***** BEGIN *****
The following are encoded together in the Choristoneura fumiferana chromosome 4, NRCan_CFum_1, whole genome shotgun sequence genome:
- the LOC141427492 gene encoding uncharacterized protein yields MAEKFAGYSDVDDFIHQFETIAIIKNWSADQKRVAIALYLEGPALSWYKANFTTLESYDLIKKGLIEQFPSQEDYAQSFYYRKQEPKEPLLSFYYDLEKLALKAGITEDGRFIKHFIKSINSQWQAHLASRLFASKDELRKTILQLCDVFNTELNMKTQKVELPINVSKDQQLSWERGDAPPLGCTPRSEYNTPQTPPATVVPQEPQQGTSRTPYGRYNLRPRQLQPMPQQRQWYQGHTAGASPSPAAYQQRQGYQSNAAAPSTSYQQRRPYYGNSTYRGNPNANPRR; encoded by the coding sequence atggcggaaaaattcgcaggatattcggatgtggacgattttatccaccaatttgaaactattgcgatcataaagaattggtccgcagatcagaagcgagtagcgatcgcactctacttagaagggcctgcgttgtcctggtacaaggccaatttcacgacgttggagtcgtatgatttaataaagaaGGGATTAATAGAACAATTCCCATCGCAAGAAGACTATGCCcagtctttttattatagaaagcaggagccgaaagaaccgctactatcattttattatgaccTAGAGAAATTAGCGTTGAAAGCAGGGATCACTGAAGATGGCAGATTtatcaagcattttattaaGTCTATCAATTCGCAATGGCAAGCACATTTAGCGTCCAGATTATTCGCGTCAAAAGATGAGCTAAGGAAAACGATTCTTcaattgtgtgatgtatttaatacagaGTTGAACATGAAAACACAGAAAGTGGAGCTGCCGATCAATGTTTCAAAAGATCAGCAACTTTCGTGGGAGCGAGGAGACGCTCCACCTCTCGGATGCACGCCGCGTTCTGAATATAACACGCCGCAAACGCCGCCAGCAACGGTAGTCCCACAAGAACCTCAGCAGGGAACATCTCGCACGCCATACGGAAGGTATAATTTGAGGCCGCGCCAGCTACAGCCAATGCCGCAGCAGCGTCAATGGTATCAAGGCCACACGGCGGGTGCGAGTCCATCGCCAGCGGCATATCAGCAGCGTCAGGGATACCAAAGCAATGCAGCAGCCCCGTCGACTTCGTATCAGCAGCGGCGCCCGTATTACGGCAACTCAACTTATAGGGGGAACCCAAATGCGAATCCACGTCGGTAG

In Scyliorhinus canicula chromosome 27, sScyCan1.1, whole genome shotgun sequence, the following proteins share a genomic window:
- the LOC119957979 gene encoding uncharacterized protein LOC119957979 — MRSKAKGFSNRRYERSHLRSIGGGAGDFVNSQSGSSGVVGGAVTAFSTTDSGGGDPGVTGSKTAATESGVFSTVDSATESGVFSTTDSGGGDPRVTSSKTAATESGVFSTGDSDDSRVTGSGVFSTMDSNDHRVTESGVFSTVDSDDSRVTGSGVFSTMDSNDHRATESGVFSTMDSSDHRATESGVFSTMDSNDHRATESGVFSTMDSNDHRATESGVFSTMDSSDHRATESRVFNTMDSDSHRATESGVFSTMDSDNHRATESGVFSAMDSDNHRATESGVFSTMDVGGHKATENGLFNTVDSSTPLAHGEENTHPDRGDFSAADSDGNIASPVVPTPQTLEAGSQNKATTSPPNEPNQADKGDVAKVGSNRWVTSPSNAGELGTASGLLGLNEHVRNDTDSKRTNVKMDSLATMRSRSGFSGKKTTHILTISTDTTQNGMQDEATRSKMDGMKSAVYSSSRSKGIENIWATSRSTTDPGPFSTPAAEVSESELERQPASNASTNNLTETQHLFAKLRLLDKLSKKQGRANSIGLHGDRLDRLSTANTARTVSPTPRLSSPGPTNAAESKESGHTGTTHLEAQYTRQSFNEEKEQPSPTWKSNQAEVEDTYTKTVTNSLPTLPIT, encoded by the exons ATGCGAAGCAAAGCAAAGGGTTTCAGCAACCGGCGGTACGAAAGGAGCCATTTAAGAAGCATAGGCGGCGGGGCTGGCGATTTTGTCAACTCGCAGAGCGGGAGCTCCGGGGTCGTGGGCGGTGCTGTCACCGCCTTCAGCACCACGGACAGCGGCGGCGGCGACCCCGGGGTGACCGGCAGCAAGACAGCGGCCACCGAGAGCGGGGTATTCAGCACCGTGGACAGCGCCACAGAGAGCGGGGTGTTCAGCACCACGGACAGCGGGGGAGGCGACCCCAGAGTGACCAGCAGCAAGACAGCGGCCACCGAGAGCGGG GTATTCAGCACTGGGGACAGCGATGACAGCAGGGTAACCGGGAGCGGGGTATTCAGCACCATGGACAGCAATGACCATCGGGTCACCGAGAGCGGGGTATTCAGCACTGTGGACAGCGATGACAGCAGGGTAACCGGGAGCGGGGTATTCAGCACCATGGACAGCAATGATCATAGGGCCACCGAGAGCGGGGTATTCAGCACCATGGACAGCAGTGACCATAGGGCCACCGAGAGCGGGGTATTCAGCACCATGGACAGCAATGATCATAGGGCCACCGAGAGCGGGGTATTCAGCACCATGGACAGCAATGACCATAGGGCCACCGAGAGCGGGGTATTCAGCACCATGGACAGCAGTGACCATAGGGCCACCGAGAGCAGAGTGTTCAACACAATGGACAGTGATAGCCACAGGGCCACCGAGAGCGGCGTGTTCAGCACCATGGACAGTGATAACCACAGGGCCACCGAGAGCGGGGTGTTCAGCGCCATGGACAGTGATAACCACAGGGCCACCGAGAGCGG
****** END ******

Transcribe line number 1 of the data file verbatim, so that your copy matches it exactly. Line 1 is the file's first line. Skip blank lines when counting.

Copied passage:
The following are encoded together in the Choristoneura fumiferana chromosome 4, NRCan_CFum_1, whole genome shotgun sequence genome: